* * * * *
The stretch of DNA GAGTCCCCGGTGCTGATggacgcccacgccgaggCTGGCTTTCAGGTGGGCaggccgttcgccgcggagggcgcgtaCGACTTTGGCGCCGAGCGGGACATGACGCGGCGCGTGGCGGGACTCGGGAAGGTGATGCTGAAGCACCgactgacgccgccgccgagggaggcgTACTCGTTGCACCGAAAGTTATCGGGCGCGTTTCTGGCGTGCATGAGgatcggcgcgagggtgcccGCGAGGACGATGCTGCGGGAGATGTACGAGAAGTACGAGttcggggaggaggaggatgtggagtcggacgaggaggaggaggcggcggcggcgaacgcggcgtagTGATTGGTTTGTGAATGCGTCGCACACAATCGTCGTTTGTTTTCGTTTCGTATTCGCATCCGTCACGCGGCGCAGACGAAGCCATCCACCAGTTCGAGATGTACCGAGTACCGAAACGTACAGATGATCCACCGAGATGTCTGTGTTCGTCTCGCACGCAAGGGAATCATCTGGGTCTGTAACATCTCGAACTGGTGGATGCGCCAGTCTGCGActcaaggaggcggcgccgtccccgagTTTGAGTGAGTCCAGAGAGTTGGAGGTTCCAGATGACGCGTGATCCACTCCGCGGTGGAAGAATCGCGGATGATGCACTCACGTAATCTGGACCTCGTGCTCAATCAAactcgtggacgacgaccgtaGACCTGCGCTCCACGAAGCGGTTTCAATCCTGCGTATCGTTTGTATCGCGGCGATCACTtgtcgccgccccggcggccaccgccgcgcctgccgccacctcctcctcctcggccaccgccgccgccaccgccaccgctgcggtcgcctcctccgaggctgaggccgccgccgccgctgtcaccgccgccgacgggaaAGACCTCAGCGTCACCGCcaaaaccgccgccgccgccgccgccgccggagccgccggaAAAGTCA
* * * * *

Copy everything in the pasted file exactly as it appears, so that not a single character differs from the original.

The stretch of DNA GAGTCCCCGGTGCTGATggacgcccacgccgaggCTGGCTTTCAGGTGGGCaggccgttcgccgcggagggcgcgtaCGACTTTGGCGCCGAGCGGGACATGACGCGGCGCGTGGCGGGACTCGGGAAGGTGATGCTGAAGCACCgactgacgccgccgccgagggaggcgTACTCGTTGCACCGAAAGTTATCGGGCGCGTTTCTGGCGTGCATGAGgatcggcgcgagggtgcccGCGAGGACGATGCTGCGGGAGATGTACGAGAAGTACGAGttcggggaggaggaggatgtggagtcggacgaggaggaggaggcggcggcggcgaacgcggcgtagTGATTGGTTTGTGAATGCGTCGCACACAATCGTCGTTTGTTTTCGTTTCGTATTCGCATCCGTCACGCGGCGCAGACGAAGCCATCCACCAGTTCGAGATGTACCGAGTACCGAAACGTACAGATGATCCACCGAGATGTCTGTGTTCGTCTCGCACGCAAGGGAATCATCTGGGTCTGTAACATCTCGAACTGGTGGATGCGCCAGTCTGCGActcaaggaggcggcgccgtccccgagTTTGAGTGAGTCCAGAGAGTTGGAGGTTCCAGATGACGCGTGATCCACTCCGCGGTGGAAGAATCGCGGATGATGCACTCACGTAATCTGGACCTCGTGCTCAATCAAactcgtggacgacgaccgtaGACCTGCGCTCCACGAAGCGGTTTCAATCCTGCGTATCGTTTGTATCGCGGCGATCACTtgtcgccgccccggcggccaccgccgcgcctgccgccacctcctcctcctcggccaccgccgccgccaccgccaccgctgcggtcgcctcctccgaggctgaggccgccgccgccgctgtcaccgccgccgacgggaaAGACCTCAGCGTCACCGCcaaaaccgccgccgccgccgccgccgccggagccgccggaAAAGTCA